Is long-distance translocation an effective mitigation tool for white-lipped pit vipers (Trimeresurus albolabris) in South China?

Document Type


Date of Original Version



Translocation of ‘nuisance’ snakes is frequently employed on a large scale in densely populated areas in order to mitigate human-wildlife conflict. However, the methods used are often applied haphazardly and are rarely evaluated, especially in tropical Asia. The objective of this study was to assess the effects of long-distance translocation on the white-lipped pit viper (Trimeresurus albolabris) in South China, where they are routinely removed from urban areas or homes and translocated into national parks. Using radio telemetry, we compared the ecology and biology of ‘resident’ and ‘translocated’ snakes to determine if long-distance translocation (> 3 km) is a viable conservation option. Translocation extended the period over which predation occurred and significantly decreased survival. Translocated snakes made unidirectional movements away from points of release, yet these movements were not oriented towards points of origin and there was no evidence for homing behavior. Translocation significantly increased frequency of movements and distances moved by female snakes, but no such differences were observed for male snakes. In contrast with resident snakes, translocated snakes did not show synchrony in the onset of brumation, and translocation appeared to negatively affect reproduction in both males and females. Our results suggest that long-distance translocation is not the best management approach to handle nuisance individuals of this species. Findings of this study can be used to prescribe improvements for current strategies to deal with nuisance snakes in Hong Kong and in the region.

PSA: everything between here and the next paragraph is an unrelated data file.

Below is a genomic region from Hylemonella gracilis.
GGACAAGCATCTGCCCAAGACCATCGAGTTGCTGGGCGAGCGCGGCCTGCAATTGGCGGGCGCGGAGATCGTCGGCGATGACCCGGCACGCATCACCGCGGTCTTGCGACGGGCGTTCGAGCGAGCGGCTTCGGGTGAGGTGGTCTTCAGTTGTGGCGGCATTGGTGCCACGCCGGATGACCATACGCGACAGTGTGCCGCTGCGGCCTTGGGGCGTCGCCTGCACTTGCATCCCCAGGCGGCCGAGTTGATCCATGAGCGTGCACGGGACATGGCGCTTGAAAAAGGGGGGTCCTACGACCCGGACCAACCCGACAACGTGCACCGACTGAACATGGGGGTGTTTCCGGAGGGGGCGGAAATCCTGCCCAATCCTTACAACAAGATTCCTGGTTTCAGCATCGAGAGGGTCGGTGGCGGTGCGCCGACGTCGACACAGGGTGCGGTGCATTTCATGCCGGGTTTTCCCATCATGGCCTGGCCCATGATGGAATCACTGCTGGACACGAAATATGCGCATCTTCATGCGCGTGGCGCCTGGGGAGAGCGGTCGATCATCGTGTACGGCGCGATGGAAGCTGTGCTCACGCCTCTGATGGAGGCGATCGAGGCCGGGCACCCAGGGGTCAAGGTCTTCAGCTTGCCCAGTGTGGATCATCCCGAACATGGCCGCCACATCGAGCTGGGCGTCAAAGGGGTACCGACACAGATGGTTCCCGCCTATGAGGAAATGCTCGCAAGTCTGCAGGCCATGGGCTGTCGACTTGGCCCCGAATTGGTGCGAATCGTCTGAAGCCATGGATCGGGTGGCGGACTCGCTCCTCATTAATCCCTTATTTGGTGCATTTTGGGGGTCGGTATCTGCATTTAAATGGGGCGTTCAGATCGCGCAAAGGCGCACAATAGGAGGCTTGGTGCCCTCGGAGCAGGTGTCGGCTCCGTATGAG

Publication Title, e.g., Journal

Biological Conservation